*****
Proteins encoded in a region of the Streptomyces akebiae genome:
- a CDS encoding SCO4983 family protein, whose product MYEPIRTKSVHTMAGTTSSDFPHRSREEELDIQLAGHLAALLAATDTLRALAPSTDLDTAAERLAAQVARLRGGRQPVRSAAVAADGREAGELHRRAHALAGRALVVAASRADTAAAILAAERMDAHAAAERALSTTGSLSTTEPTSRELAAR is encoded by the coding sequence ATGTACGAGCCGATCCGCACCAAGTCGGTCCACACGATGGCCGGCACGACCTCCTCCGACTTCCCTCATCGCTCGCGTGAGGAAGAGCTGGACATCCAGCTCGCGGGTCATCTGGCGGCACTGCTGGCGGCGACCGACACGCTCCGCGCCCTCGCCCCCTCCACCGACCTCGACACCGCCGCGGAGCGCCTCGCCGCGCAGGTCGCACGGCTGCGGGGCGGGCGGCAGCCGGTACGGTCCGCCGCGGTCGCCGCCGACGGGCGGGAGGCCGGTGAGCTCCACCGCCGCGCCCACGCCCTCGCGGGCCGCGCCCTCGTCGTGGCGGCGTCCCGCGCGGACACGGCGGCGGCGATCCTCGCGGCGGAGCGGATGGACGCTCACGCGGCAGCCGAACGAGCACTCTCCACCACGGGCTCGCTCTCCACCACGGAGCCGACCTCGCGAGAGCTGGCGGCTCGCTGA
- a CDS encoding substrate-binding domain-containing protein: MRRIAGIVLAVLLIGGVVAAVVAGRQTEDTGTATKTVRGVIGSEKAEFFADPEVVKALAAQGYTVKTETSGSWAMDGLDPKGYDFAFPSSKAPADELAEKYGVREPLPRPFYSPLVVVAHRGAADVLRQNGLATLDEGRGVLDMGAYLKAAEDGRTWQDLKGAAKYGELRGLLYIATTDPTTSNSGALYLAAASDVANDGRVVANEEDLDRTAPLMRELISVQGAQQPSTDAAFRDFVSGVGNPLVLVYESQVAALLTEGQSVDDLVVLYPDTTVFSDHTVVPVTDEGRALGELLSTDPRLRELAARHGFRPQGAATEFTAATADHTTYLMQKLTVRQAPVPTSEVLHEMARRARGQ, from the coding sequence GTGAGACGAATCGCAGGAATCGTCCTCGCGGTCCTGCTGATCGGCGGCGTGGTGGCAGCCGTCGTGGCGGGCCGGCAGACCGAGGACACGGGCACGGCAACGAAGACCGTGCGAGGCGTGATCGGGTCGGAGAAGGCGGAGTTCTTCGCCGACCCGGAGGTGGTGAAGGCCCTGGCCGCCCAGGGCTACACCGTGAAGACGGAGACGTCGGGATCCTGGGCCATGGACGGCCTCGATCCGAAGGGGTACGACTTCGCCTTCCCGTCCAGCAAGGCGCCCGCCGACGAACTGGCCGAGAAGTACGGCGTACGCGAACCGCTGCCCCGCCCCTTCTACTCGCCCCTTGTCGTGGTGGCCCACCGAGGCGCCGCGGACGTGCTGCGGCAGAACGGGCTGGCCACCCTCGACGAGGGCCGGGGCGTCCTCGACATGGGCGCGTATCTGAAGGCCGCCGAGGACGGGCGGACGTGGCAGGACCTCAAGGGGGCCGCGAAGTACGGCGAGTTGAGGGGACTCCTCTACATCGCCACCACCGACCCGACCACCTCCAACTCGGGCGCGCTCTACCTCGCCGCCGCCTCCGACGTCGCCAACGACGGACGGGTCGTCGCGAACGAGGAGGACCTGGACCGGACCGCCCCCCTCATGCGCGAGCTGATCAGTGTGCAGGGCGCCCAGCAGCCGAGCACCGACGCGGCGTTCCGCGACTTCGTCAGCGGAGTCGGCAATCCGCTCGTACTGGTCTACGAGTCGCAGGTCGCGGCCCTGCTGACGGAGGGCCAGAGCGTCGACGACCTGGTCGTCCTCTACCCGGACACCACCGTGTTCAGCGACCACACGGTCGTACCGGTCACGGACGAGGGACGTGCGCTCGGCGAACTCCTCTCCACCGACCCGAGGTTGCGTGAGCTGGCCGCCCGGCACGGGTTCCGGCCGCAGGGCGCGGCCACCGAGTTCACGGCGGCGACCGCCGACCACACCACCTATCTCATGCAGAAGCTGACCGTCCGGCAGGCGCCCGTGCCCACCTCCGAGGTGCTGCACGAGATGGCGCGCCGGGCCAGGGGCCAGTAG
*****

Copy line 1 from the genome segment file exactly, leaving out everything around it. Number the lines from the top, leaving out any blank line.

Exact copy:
Proteins encoded in a region of the Streptomyces akebiae genome: